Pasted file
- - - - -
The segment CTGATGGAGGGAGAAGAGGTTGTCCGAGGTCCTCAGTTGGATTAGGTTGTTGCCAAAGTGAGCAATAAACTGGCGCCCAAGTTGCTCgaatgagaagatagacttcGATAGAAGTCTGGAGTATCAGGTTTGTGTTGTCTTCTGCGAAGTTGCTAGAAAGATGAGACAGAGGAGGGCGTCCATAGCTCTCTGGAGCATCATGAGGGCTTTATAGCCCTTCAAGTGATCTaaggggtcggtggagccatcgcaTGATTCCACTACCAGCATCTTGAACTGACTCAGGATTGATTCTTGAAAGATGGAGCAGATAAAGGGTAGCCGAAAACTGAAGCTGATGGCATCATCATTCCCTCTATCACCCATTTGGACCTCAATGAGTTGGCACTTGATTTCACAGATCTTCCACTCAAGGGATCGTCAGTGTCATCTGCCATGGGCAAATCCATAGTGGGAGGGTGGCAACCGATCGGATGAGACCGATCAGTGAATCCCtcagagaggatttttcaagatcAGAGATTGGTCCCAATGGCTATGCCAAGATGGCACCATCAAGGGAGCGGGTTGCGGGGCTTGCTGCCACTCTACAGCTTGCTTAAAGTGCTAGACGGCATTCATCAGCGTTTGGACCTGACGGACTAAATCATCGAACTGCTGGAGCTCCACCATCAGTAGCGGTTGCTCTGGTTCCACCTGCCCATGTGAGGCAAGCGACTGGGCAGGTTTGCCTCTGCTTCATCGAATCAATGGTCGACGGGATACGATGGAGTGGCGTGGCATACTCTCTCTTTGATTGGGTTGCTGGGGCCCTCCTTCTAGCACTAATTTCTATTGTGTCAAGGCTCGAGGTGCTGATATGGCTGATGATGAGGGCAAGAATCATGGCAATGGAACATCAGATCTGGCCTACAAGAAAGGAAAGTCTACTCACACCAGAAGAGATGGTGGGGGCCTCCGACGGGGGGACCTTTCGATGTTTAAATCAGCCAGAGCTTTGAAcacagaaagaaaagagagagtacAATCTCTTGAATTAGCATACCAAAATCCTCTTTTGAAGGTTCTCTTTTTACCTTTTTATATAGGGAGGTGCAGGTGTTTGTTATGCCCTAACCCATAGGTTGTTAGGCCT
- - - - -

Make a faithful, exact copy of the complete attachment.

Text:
The segment CTGATGGAGGGAGAAGAGGTTGTCCGAGGTCCTCAGTTGGATTAGGTTGTTGCCAAAGTGAGCAATAAACTGGCGCCCAAGTTGCTCgaatgagaagatagacttcGATAGAAGTCTGGAGTATCAGGTTTGTGTTGTCTTCTGCGAAGTTGCTAGAAAGATGAGACAGAGGAGGGCGTCCATAGCTCTCTGGAGCATCATGAGGGCTTTATAGCCCTTCAAGTGATCTaaggggtcggtggagccatcgcaTGATTCCACTACCAGCATCTTGAACTGACTCAGGATTGATTCTTGAAAGATGGAGCAGATAAAGGGTAGCCGAAAACTGAAGCTGATGGCATCATCATTCCCTCTATCACCCATTTGGACCTCAATGAGTTGGCACTTGATTTCACAGATCTTCCACTCAAGGGATCGTCAGTGTCATCTGCCATGGGCAAATCCATAGTGGGAGGGTGGCAACCGATCGGATGAGACCGATCAGTGAATCCCtcagagaggatttttcaagatcAGAGATTGGTCCCAATGGCTATGCCAAGATGGCACCATCAAGGGAGCGGGTTGCGGGGCTTGCTGCCACTCTACAGCTTGCTTAAAGTGCTAGACGGCATTCATCAGCGTTTGGACCTGACGGACTAAATCATCGAACTGCTGGAGCTCCACCATCAGTAGCGGTTGCTCTGGTTCCACCTGCCCATGTGAGGCAAGCGACTGGGCAGGTTTGCCTCTGCTTCATCGAATCAATGGTCGACGGGATACGATGGAGTGGCGTGGCATACTCTCTCTTTGATTGGGTTGCTGGGGCCCTCCTTCTAGCACTAATTTCTATTGTGTCAAGGCTCGAGGTGCTGATATGGCTGATGATGAGGGCAAGAATCATGGCAATGGAACATCAGATCTGGCCTACAAGAAAGGAAAGTCTACTCACACCAGAAGAGATGGTGGGGGCCTCCGACGGGGGGACCTTTCGATGTTTAAATCAGCCAGAGCTTTGAAcacagaaagaaaagagagagtacAATCTCTTGAATTAGCATACCAAAATCCTCTTTTGAAGGTTCTCTTTTTACCTTTTTATATAGGGAGGTGCAGGTGTTTGTTATGCCCTAACCCATAGGTTGTTAGGCCT